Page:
It’s Saturday, and it’s already afternoon. I have been sitting here for about three hours now, lost in a series of thoughts, a sort of reverse meditation where I focus on every single one. The only thought that sticks out is how a friend commented about me changing the clothes I wear or my “style”, as people call it. That word does not sit well with me because people use it as a sort of absolute when it is something you arrive at with time and something you keep unlocking.
In a sort of segue, if we think about the style of a writer, we see some remnants of it in their early work, then, as time goes on, it begins to materialise in all its glory. All style is like that, including the clothes one wears. It is not about hopping from one place to another; it is simply about growing into something.
Not that I am one to nitpick when someone pays me a compliment. There is no better response than a “thank you”, as I responded earnestly when my friend said it. But I reckon you can think about something without pinning any emotion on it. The greys and blues I wore so often have been superseded by earthy greens and browns. I did not choose one or the other, and I wear my greys and blues whenever possible. All of it is but a natural progression. My obsession with the sun, the warmth, the trees all around has dissolved slowly in the clothes I wear. My words, at least what I remember of what I wrote four or five years ago, have matured, too. But I cannot feign disinvolvement from them. I wrote them, and they led to what came next.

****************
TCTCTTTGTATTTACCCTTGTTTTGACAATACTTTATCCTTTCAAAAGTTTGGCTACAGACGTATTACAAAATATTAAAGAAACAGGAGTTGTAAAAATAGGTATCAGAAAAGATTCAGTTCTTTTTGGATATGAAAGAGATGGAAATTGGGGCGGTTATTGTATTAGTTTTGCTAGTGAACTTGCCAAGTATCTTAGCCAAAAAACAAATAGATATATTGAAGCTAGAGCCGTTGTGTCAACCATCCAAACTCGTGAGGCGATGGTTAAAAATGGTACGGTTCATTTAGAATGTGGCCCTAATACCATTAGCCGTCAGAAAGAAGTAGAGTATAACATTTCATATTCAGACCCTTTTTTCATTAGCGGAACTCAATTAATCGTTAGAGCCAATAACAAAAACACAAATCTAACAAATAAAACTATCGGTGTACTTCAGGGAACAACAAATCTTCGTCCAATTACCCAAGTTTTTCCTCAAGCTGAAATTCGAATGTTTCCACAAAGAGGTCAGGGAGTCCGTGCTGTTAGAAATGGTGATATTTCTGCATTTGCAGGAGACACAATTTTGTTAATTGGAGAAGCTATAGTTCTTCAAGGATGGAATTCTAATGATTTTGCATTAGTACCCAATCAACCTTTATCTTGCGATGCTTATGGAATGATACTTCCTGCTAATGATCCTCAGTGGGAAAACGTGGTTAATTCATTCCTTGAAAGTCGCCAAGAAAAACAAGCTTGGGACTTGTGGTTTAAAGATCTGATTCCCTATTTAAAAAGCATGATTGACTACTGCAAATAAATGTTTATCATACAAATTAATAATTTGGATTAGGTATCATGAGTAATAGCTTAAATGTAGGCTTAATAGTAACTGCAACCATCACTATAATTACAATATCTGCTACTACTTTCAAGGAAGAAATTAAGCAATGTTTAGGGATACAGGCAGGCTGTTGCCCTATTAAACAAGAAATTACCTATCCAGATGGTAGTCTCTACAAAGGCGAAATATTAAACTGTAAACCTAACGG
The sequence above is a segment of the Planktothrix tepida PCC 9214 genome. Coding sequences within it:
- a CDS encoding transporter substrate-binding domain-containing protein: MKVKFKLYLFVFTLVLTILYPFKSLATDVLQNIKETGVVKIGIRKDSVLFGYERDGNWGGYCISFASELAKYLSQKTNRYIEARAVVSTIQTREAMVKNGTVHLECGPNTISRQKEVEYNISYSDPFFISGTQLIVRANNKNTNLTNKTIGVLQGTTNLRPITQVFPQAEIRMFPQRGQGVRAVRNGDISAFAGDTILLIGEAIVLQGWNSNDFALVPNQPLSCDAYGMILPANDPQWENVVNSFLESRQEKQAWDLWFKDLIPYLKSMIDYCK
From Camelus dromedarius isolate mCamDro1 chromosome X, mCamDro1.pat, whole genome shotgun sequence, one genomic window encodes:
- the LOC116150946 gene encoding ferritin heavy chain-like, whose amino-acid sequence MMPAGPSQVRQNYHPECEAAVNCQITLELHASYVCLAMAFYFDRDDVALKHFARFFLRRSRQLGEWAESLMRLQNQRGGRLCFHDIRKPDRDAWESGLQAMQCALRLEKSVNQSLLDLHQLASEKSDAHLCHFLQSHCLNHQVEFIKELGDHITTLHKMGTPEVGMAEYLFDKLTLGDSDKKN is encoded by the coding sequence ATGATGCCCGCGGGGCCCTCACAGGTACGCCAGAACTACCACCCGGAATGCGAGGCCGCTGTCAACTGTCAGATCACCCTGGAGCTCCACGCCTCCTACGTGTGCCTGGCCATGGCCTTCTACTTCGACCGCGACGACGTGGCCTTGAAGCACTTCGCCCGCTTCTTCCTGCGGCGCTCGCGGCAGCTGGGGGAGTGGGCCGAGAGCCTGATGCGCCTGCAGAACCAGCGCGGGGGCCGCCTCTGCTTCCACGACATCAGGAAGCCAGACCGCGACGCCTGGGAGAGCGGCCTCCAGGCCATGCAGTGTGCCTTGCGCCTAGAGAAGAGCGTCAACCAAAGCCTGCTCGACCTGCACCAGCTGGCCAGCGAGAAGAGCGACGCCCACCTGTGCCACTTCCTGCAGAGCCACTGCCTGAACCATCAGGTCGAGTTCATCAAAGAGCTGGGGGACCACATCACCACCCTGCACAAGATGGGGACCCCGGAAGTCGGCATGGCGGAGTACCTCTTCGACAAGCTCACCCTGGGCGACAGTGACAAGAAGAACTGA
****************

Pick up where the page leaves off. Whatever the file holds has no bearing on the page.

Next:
The exploration of style, as it were, is quite like taking a thread and following it until the end. It also is somewhat like chasing the rainbow. You never reach where you want to, but the process takes you through every nook and cranny. There seldom is a pursuit so colourful. But I am glad I can still change my mind easily after all these years. I have met those hardened into whoever they became or at least think themselves to be. Many a friend have accepted who they will be, and to me, it is heartbreaking. A person can become so many things, yet many people settle on being permanent.